First, you need the right systems in place. The right distribution inventory software enables businesses to manage multiple sales channels, maintaining information in a single database. Look for an all-in-one solution that not only includes functionality for inventory management but also accounting, order entry and processing, contact management and warehouse management. Aside from basic inventory and accounting tools, sophisticated distribution inventory software will provide users the option to turn-on other pieces of functionality as their business grows and as they add new sales channels.

eCommerce Integration

As you start to sell product online through multiple eCommerce sites, you will need to integrate them with your distribution inventory solution.  Look for a software vendor that provides this functionality in the form of an API so that your website and/or other marketplaces (such as Amazon) can easily communicate and share information bi-directionally. It is important to be able to easily share information between both your back-end distribution inventory system and front-end eCommerce sites such as order details, credit card information, ship to and bill to address and contact information and product details (pricing, descriptions, quantities etc.). The ability to automatically push and pull information between systems means inventory information is always up-to-date and it reduces the amount of human intervention required.

Mobile Sales Applications

If your business sells products at tradeshows, while onsite with customers or in a showroom, consider implementing a mobile sales application such as RepZio.  Much like an eCommerce site, through an API, RepZio is able to connect to your distribution inventory software database so that you can show customers available inventory and product information in the field, and then directly place an order while speaking with them. This means inventory and order information is synced between the two solutions in real-time.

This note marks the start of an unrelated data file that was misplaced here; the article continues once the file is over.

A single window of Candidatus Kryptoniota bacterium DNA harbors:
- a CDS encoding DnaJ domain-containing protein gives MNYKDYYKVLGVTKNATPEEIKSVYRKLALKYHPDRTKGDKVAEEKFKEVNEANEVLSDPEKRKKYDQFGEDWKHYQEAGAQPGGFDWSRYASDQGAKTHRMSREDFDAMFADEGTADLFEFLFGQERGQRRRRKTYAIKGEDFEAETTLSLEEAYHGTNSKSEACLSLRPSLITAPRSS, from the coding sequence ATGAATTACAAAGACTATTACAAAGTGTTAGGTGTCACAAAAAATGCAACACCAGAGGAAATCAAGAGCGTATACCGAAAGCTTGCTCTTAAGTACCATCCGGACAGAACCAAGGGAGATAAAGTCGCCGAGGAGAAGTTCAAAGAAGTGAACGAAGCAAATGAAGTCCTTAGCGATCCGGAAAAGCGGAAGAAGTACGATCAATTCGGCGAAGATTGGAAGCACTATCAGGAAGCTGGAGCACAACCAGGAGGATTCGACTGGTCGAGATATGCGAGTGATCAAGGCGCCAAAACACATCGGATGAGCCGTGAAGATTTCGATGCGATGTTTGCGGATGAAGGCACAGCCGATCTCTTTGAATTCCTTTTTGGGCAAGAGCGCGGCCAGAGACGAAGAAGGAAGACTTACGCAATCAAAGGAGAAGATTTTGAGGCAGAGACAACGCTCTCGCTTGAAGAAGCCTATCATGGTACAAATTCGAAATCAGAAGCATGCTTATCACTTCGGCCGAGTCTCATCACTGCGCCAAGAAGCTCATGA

EDI

EDI allows companies with different hardware/software systems to exchange business documents and information in a common format.  Proper EDI integration means information flows between your distribution inventory system and that of your vendors or customers, without the need for employees to manual find, enter and update data across multiple platforms. This provides opportunities to work with big-box retailers who require the use of EDI for communication with trading partners.

Warehouse Shipping

Integration with shipping carriers allows address and contact information from your distribution inventory software to automatically populate within the shipping carriers’ systems.  This allows businesses to quickly print shipping labels and documents and send notifications to customers, without having to rekey data.

Selling product across multiple sales channels involves automating the flow of information, managing data from within a single database and properly integrating channels and other applications. The addition of a new sales channel should not involve the addition of software – instead, the right distribution inventory system will allow you to easily integrate and share data across platforms without manual work.

Guide to eCommerce and ERP Integration